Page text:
Andrew Biggio’s mission didn’t end when he came home from Afghanistan as a 28-year-old battle-hardened Marine. When he’s not working a shift as a police officer in Boston, he’s writing about the war experiences and lives of World War II veterans. His latest book, “The Rifle 2,” delivers that in spades.
Biggio takes you through the adventures of men and women from lesser-known units or those lost in the murky waters of history. But more deeply, he tells the tales of those rejected by society because of decisions made after their service to their country ended. These are the stories that stood out to him while working on his book.
“I wanted to go a little bit more controversial. I wanted to share stories from the greatest generation that weren’t so great,” Biggio said. “But at the same time, I highlighted some new badass war heroes.”
You’ll find everyone from a former mobster to a former Nazi officer to American war heroes within the pages of “The Rifle 2.” Veterans sat down and told their stories, giving details about the 136 tons of high-explosive bombs dropped by British bombers over the ancient city of Trier or the heartbreaking stories of medics who couldn’t save their brothers.
War is horrible, but some moments prove the good of mankind remained intact throughout WWII. Emilio Magliacane, 1st Battalion, 5th Marines, talked to Biggio about having compassion when killing the enemy.
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While fighting the Japanese soldiers on the island of Peleliuon, Magliacane explained how he made a moral snap decision after a flamethrower hit a bunker. He didn’t want to see the Japanese soldier that came running out burn to death; that would be cruel. So he shot him.
War can break a soldier’s empathy and sympathy, but this Marine shows the world how that’s not always the case.
There are approximately 150,000 WWII veterans still alive today, and Biggio has made it his mission to tell their stories. He does this by putting an M1 Garand rifle in the hands of each veteran, seemingly becoming the lantern in the mental fog that age and war can induce. Each veteran signs the rifle after telling their story. Biggio has gathered 300 signatures so far.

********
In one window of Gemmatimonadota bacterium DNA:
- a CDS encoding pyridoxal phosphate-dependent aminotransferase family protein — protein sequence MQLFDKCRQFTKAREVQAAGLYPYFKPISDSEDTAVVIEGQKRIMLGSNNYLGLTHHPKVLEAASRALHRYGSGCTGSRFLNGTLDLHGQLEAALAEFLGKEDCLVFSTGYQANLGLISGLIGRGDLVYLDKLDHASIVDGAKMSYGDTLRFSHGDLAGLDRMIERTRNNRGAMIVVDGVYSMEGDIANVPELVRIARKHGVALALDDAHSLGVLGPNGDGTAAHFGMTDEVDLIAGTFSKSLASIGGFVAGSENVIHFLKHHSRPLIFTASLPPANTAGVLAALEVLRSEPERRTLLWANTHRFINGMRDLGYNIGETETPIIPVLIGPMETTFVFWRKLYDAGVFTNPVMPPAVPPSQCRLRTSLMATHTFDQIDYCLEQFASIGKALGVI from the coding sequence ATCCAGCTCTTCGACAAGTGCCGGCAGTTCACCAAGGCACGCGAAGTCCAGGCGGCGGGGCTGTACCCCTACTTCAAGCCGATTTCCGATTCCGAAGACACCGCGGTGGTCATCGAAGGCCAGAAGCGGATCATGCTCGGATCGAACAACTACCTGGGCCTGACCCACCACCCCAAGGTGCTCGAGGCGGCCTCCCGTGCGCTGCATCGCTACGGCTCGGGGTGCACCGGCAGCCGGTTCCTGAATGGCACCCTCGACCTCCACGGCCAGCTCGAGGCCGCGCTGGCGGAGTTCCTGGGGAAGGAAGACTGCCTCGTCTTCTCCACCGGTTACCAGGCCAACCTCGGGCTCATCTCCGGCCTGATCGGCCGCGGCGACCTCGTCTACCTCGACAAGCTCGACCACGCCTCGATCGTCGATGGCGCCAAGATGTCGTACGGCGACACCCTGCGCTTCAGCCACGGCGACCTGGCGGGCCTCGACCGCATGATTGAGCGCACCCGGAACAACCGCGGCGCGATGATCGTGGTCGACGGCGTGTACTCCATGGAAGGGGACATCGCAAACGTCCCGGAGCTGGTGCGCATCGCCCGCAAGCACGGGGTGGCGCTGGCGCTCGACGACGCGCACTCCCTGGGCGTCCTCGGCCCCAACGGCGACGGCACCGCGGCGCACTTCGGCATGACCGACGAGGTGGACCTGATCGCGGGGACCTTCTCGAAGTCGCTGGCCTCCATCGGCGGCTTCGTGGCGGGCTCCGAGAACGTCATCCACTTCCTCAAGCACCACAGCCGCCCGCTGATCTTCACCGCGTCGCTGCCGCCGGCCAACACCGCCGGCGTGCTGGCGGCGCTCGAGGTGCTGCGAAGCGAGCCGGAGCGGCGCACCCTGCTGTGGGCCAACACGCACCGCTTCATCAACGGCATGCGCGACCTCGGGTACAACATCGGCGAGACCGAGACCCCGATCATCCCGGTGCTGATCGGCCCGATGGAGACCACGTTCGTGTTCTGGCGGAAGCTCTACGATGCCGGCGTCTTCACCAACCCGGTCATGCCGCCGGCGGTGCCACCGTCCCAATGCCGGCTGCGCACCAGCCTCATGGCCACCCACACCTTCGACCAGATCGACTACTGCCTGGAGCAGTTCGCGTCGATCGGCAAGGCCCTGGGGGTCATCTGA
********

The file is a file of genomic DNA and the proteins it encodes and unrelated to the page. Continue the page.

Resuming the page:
Biggio also took multiple veterans back to their old battlefields throughout Europe. During a trip to Germany, he was contacted by a German historian who was writing a book similar to Biggio.
Some Germans in the Nazi military were conscripts forced into service, while others fell victim to Nazi propaganda. Gerhard Femppel, a former lieutenant in the 2nd SS Panzer Division, volunteered as a young teenager.
Femppel told Biggio that he was not aware of the Holocaust until the war ended; he entered service late in WWII and said he was not a part of the war crimes that happened in Normandy or along the Eastern Front. So when the opportunity to meet and reconcile with American veterans was presented, Femppel reached out.
Biggio said he made sure to get approval from all of the WWII veterans in the group. They unanimously wanted to meet the former Nazi officer.
“I watched this guy from the SS apologize. If the American WWII Americans can forgive this guy, I can give this guy a voice and hear what he has to say for historical purposes,” Biggio said. “And now, with the fall of Afghanistan, I know what it’s like to be basically lied to by my government. I know what it’s like to be tricked.”
But what surprised him during the meeting was when Paul “Bud” Haedike said how bad he felt dropping bombs on Germany, citing the potential for cousins still living in Germany at the time. Haedike flew a B-17 bomber during the war, dropping literal tons of bombs throughout his time in service.
Seeing both German and American veterans forgiving each other was a moment Biggio won’t soon forget. But it was Haedike who helped Biggio know when it was time to wrap up working on his book and get back to his family.
“You know Andy, this is going to be a trip of a lifetime for me. But if you told me you were canceling it to spend time with your kids, I would be just as happy,” The old Army Air Corps veteran said before they visited his B-17 crash site in Belgium. Though Rifle 2 marks the end of Biggio’s WWII research, it won’t be the last book he works on covering the stories of those who fought in the wars that followed.
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